Here, Clemens' statements are at least reasonably susceptible of implying McNamee is dishonest and committed perjury. The statements that brand McNamee a liar and suggest that there are unknown facts that when disclosed will support Clemens' denials and that suggest that the statements meet the definition of defamation go beyond a general denial of accusations or rhetorical name calling. The statements were direct and often forcefully made, there was nothing loose or vague about them. If McNamee's allegations are proven, Clemens will have knowingly lied when he called McNamee a liar and his statements defamatory. These statements impugning his integrity can form the basis of a defamation action. While it is always possible that a jury will decide that an ordinary listener would consider the statements opinion, the words convey an air of truth sufficient to survive a motion to dismiss.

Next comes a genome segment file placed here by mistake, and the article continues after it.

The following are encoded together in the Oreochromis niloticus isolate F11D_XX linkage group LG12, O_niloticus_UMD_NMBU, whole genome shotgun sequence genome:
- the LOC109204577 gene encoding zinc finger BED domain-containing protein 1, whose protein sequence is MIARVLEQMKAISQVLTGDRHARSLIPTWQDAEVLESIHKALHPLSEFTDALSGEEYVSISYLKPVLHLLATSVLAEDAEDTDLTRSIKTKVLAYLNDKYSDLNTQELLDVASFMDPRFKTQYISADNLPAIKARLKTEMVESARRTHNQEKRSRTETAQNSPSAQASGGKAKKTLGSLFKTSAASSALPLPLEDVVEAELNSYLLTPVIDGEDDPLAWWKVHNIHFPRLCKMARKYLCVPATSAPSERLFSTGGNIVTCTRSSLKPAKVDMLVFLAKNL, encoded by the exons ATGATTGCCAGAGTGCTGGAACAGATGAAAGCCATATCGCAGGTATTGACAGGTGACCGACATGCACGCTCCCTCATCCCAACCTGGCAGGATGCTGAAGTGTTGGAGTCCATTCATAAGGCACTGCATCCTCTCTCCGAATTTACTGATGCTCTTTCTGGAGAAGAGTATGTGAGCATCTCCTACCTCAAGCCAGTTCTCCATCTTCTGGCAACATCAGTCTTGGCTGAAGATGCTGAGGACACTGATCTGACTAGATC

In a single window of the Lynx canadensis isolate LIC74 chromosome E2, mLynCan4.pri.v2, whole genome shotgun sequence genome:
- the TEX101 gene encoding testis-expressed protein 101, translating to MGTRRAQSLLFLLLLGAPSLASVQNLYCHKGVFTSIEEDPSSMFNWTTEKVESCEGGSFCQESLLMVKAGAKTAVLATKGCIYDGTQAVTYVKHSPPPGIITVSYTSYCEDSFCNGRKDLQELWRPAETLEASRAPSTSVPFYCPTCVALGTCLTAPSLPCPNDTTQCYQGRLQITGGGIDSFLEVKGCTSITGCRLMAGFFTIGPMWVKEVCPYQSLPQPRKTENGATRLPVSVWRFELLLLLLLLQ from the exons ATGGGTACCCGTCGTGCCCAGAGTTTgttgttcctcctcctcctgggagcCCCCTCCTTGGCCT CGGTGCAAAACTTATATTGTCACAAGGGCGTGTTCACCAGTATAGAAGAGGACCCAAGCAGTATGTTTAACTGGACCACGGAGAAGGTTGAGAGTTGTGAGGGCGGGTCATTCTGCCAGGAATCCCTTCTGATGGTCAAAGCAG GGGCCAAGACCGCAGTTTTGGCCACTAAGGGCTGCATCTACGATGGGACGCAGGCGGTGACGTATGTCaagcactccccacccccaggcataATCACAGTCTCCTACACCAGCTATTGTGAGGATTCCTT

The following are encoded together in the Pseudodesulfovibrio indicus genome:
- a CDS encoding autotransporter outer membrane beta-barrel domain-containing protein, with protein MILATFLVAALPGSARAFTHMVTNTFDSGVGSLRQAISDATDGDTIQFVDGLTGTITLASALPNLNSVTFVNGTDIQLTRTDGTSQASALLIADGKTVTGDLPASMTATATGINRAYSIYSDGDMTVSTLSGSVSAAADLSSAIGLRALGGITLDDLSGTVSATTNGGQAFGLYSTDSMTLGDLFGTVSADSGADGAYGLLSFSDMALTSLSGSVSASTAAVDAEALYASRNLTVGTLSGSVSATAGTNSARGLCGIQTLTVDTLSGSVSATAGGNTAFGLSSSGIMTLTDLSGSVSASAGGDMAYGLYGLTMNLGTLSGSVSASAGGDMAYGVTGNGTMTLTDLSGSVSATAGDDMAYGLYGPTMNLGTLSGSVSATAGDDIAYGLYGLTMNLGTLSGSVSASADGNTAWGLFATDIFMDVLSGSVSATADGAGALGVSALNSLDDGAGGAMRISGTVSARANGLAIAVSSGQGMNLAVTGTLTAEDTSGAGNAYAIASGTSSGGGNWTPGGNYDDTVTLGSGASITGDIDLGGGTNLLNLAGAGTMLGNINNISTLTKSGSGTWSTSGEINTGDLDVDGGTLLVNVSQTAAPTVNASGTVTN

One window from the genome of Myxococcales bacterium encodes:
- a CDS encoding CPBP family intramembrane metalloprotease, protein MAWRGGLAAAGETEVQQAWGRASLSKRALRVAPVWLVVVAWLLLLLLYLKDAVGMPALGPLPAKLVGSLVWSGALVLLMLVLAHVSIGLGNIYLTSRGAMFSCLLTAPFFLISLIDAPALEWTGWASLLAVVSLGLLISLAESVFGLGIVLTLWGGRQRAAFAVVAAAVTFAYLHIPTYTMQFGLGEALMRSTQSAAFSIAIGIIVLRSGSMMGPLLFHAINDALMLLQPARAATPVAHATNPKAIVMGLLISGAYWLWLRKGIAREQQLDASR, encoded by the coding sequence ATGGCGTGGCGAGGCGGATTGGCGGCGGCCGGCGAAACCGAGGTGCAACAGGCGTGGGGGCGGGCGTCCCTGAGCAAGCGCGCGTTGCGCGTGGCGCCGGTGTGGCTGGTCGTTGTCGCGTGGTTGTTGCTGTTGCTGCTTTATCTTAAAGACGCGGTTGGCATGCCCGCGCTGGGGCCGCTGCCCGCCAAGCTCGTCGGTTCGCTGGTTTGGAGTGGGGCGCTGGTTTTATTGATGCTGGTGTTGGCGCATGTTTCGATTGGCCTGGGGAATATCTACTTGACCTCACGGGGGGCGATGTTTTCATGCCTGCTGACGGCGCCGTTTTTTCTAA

Statements that McNamee Manufactured Evidence

Clemens declares, without support, that "[r]efuting false evidence is not defamation." However, on a motion to dismiss where the Court must credit Plaintiff's recitation of the facts and no discovery has been conducted, the Court cannot conclude that the evidence here was false. While the Court agrees that the statement that the evidence was "the most cheap mean-spirited stunt" is hyperbolic opinion incapable of an objective determination, the same conclusion cannot be reasoned for the other statements suggesting that McNamee manufactured evidence. Like the statements that McNamee lied, these statements are reasonably susceptible to the interpretation that it is based on undisclosed facts.